Article  Google Scholar 

  60. 60.

    Gevaert, O. et al. Glioblastoma multiforme: exploratory radiogenomic analysis by using quantitative image features. Radiology 273, 168–174 (2015).

    Article  Google Scholar 

  61. 61.

    Huang, C. et al. Development and validation of radiomic signatures of head and neck squamous cell carcinoma molecular features and subtypes. EBioMedicine 45, 70–80 (2019).

    Article  Google Scholar 

  62. 62.

    Goeman, J. J. L1 penalized estimation in the Cox proportional hazards model. Biom. J. 2, 70–84 (2010).

    MATH  Google Scholar 

  63. 63.

    Davidson-Pilon, C. et al. CamDavidsonPilon/lifelines v0.21.1 (Zenodo, 2019);

  64. 64.

    Bakr, S. et al. Data descriptor: a radiogenomic dataset of non-small cell lung cancer. Sci. Data 5, 180202 (2018).

    Article  Google Scholar 

  65. 65.

    Kalpathy-Cramer, J. et al. A comparison of lung nodule segmentation algorithms: methods and results from a multi-institutional study. J. Digit. Imaging 29, 476–487 (2016).

    Article  Google Scholar 

  66. 66.

    Grove, O. et al. Quantitative computed tomographic descriptors associate tumor shape complexity and intratumor heterogeneity with prognosis in lung adenocarcinoma. PLoS ONE 10, e0118261 (2015).

    Article  Google Scholar 

  67. 67.

    Armato, S. G. et al. The Lung Image Database Consortium (LIDC) and Image Database Resource Initiative (IDRI): a completed reference database of lung NODULES on CT scans. Med. Phys. 38, 915–931 (2011).

    Article  Google Scholar 

  68. 68.

    Mukherjee, P., Zhou, M., Lee, E. & Gevaert, O. LungNet: a shallow convolutional neural network predicts prognosis of lung cancer patients in multi-institutional CT-image data. Code Ocean (2020).

Download references


Research reported in this publication was supported by the National Institute of Biomedical Imaging and Bioengineering (NIBIB) of the National Institutes of Health under award number R01EB020527 and R56EB020527. The content is solely the responsibility of the authors and does not necessarily represent the official views of the National Institutes of Health. A Titan X Pascal used for this research was donated by the NVIDIA Corporation.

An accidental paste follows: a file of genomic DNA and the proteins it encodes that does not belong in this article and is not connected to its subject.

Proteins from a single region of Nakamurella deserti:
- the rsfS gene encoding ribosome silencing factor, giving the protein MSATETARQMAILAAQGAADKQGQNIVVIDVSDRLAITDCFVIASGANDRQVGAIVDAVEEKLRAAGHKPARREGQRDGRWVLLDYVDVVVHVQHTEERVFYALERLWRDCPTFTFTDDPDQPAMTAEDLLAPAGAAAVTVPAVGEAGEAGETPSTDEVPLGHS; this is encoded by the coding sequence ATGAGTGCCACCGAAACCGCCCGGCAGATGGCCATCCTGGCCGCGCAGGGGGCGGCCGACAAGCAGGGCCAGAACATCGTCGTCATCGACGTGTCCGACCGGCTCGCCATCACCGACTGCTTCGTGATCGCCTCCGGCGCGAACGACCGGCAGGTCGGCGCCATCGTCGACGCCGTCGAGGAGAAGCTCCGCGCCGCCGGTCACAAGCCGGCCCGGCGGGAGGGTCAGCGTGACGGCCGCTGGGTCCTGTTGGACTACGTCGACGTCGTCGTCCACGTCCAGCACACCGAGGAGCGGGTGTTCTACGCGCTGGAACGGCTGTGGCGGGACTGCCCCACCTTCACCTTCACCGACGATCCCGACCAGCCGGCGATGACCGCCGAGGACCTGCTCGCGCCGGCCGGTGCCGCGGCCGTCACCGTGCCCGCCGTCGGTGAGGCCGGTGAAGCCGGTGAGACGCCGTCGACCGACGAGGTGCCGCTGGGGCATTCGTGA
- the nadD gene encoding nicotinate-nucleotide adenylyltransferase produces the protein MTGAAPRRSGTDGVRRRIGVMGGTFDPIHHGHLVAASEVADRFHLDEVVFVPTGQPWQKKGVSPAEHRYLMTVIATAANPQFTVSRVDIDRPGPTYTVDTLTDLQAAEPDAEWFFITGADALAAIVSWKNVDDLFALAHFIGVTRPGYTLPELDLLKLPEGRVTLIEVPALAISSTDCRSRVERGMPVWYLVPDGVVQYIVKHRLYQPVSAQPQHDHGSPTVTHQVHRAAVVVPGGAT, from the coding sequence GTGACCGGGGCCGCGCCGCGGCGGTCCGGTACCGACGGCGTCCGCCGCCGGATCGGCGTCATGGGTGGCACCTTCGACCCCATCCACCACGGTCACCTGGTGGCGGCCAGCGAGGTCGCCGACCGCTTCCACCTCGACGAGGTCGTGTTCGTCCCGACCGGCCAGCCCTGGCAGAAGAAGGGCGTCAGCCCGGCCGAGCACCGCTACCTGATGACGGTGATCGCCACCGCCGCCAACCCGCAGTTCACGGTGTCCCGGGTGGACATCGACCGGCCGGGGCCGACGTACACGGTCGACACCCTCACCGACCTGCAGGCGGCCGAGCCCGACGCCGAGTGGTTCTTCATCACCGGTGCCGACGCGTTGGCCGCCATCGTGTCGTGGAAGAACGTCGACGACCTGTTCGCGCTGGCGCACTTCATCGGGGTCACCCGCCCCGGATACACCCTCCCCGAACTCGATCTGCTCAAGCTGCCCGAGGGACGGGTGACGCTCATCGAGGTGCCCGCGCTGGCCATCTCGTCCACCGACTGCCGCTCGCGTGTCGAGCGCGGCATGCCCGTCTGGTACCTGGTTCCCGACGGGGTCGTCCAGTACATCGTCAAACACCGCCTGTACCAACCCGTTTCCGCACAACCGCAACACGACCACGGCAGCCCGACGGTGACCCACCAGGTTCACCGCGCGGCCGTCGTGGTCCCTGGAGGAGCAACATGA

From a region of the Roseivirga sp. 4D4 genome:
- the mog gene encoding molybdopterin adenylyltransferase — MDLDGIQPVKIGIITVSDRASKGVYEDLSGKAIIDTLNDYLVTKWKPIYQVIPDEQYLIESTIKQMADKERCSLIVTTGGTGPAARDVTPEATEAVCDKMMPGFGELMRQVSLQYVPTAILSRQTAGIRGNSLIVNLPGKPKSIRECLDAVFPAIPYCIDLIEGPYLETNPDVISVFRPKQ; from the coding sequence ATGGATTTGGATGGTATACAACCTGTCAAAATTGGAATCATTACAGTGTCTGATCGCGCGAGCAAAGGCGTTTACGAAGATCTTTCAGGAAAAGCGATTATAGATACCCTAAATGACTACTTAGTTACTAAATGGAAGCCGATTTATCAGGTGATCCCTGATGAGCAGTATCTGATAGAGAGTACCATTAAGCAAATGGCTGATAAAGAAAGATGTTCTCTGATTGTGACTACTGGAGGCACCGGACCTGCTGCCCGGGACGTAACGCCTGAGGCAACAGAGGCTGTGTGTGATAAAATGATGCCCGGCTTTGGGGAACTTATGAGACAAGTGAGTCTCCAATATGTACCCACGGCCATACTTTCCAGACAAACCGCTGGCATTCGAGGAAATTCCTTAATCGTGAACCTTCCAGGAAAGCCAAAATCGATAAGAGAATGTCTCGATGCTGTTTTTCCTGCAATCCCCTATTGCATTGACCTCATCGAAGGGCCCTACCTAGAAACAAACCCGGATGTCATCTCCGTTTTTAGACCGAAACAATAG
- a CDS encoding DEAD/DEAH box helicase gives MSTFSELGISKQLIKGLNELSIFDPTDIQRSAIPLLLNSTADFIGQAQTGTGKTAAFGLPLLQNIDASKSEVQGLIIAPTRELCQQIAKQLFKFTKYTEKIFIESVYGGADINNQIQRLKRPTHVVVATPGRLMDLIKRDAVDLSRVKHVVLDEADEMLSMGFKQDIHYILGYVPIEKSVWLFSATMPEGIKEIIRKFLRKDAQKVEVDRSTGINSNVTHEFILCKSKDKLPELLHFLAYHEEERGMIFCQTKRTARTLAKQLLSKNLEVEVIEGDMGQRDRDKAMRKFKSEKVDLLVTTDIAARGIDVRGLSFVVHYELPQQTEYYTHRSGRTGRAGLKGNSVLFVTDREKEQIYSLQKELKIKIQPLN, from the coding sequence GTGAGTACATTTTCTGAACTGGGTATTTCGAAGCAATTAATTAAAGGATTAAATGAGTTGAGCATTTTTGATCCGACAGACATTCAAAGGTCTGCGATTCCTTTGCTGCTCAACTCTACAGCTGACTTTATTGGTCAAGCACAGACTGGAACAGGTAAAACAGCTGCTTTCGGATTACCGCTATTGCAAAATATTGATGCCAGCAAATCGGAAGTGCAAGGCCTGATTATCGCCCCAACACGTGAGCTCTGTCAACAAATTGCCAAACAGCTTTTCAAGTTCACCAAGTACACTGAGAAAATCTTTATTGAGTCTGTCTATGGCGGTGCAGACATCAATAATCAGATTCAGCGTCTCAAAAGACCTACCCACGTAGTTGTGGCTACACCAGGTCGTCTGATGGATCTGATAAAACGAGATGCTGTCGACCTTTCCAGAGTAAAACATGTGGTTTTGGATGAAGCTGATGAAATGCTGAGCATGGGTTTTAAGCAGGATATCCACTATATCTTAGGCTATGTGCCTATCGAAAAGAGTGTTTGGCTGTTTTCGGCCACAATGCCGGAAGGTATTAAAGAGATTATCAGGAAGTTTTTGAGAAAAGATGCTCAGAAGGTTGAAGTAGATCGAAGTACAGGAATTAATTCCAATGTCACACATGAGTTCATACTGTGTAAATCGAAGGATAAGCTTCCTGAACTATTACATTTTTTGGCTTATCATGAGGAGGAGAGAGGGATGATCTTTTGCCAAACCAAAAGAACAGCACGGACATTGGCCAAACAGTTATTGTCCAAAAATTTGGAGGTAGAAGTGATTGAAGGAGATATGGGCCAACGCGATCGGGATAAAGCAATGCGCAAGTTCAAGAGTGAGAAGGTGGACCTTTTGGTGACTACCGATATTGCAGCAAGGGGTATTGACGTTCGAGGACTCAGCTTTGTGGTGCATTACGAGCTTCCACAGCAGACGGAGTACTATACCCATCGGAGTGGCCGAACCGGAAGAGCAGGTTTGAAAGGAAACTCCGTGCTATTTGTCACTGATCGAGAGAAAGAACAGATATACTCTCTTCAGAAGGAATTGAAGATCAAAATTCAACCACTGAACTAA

Author information




Conception design: M.Z., E.L. and O.G. Provision of data: O.G., Y.B., S.N. and R.G. Data analysis and interpretation: P.M., M.Z., E.L. and O.G. Writing: all authors. Computation resource: O.G.

Corresponding author

Correspondence to Olivier Gevaert.

Ethics declarations

Competing interests

The authors declare no competing interests.

Additional information

Publisher’s note Springer Nature remains neutral with regard to jurisdictional claims in published maps and institutional affiliations.

Supplementary information

Supplementary Information

Supplementary information on the features extracted for radiomic analysis.

Rights and permissions

Reprints and Permissions

About this article

Verify currency and authenticity via CrossMark

Cite this article

Mukherjee, P., Zhou, M., Lee, E. et al. A shallow convolutional neural network predicts prognosis of lung cancer patients in multi-institutional computed tomography image datasets. Nat Mach Intell 2, 274–282 (2020).

Download citation

Further reading


Quick links

Nature Briefing

Sign up for the Nature Briefing newsletter — what matters in science, free to your inbox daily.

Get the most important science stories of the day, free in your inbox. Sign up for Nature Briefing